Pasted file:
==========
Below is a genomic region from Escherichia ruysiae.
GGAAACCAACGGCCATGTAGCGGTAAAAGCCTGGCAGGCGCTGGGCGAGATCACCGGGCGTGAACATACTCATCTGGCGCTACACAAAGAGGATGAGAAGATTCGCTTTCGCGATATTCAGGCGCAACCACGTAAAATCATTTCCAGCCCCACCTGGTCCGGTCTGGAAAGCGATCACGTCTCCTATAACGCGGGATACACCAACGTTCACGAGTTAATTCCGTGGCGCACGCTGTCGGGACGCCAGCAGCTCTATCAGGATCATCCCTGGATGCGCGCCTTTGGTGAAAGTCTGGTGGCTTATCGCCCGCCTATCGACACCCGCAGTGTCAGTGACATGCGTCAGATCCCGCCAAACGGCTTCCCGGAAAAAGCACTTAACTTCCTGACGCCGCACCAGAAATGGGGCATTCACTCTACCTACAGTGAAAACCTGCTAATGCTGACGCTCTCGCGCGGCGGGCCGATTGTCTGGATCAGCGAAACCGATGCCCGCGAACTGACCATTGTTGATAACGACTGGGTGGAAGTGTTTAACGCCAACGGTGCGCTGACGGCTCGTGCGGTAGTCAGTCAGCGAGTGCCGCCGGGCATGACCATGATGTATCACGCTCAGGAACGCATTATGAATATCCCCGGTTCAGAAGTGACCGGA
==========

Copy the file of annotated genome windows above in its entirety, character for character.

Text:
Below is a genomic region from Escherichia ruysiae.
GGAAACCAACGGCCATGTAGCGGTAAAAGCCTGGCAGGCGCTGGGCGAGATCACCGGGCGTGAACATACTCATCTGGCGCTACACAAAGAGGATGAGAAGATTCGCTTTCGCGATATTCAGGCGCAACCACGTAAAATCATTTCCAGCCCCACCTGGTCCGGTCTGGAAAGCGATCACGTCTCCTATAACGCGGGATACACCAACGTTCACGAGTTAATTCCGTGGCGCACGCTGTCGGGACGCCAGCAGCTCTATCAGGATCATCCCTGGATGCGCGCCTTTGGTGAAAGTCTGGTGGCTTATCGCCCGCCTATCGACACCCGCAGTGTCAGTGACATGCGTCAGATCCCGCCAAACGGCTTCCCGGAAAAAGCACTTAACTTCCTGACGCCGCACCAGAAATGGGGCATTCACTCTACCTACAGTGAAAACCTGCTAATGCTGACGCTCTCGCGCGGCGGGCCGATTGTCTGGATCAGCGAAACCGATGCCCGCGAACTGACCATTGTTGATAACGACTGGGTGGAAGTGTTTAACGCCAACGGTGCGCTGACGGCTCGTGCGGTAGTCAGTCAGCGAGTGCCGCCGGGCATGACCATGATGTATCACGCTCAGGAACGCATTATGAATATCCCCGGTTCAGAAGTGACCGGA